Taking Flight


At Harlingen’s Texas State Technical College, two programs allow students to spread their wings while becoming aerospace industry experts.

TSTC offers airframe and powerplant programs that are designed by the Federal Aviation Administration. In four semesters, students in either of the programs will earn their associate degree while learning a diverse set of skills that TSTC aerospace educator Leo Guajardo has taught for six years.

“The airframe program focuses on structure, electronics, composite material, wood fabric, structural components, landing gear and inspection of the airframe,” Guajardo said. “The power plant side is more engine focused and is what actually propels the airframe through the sky. So it would be the engine, propeller, the turbine engines, the inspection maintenance, and the power plant side of the aircraft.”

In these two programs, students are tasked with learning how to perform a multitude of skills. Graduates can access numerous opportunities across the Rio Grande Valley. Aerospace mechanics from the airframe and powerplant programs can start their careers at local airports in McAllen, Brownsville, and Harlingen — and beyond, even in other industries.

“Some students go on to work outside of aviation here in the Valley. I’ve had students that have worked on powerlines, windmills, on different power plants, and more. Aviation mechanics has become so well rounded that they often times can get adopted into other fields,” said Guajardo, who teaches an assortment of courses, such as welding.

Although there are various careers available locally, Guajardo has seen a higher percentage of program alumni branch out into a larger pool of opportunity outside of the region.

“For the most part, those that get licensed and certificated leave the Valley,” he said. “The Valley is a great place, but the job opportunities can be a bit limited with not as many large, industrious airports.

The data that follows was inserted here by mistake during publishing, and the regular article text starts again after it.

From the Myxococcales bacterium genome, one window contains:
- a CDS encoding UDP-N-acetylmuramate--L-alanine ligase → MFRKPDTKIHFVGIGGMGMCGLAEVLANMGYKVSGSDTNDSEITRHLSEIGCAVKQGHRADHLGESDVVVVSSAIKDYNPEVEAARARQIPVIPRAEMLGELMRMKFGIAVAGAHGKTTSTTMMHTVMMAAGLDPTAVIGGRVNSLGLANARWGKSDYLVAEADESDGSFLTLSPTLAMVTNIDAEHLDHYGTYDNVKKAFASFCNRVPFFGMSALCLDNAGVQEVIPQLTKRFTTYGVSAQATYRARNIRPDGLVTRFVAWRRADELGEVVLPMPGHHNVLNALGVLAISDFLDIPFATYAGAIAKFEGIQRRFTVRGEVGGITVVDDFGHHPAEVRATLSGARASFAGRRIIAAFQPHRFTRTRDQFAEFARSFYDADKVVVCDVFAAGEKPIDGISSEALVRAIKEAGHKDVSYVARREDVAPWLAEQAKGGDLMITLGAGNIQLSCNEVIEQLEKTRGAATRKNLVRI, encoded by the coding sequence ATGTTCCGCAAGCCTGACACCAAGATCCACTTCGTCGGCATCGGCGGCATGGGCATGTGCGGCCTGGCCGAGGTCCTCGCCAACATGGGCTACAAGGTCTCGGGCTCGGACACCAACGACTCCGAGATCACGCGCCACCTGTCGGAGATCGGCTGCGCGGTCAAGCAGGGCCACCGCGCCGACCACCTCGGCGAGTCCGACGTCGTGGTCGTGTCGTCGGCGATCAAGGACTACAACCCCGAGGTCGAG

“Some contract for the military in bases around the U.S.,” Guajardo added. “Some go into the commercial side and can work for airlines like Southwest and United. Other students go to work in places like Washington, D.C., San Francisco, or even Afghanistan for the military while working on military aircrafts and cutting edge technology, such as drones.”

Airframe and powerplant technicians are in high demand. Many program graduates have become highly distinguished technicians who secure influential careers, including those at SpaceX, a private U.S. space transit service and aerospace manufacturer.

“One of the coolest things that’s happening now is that I have students that have been hired at the McGregor SpaceX location, where they’re working on testing engines,” Guajardo said. “Currently, students are also applying to get in SpaceX Brownsville and I really think it will happen because on the SpaceX application — they specifically ask for airframe and powerplant mechanics.”

TSTC Harlingen’s aerospace programs offer a bright future for their graduates. Students receive hands-on training to enter a market brimming with opportunities both in and out of their field. The programs are something that Guajardo describes as an experience that you wouldn’t want to trade.

If you would like to have the full encounter of TSTC Harlingen’s aerospace programs and view aerospace components such as spaceships, helicopters, torn-down engines, and different types of aircrafts, contact aerospace instructor Leo Guajardo at (956) 364-4858. For more information on admissions, financial aid, and how to apply to the programs, visit tstc.edu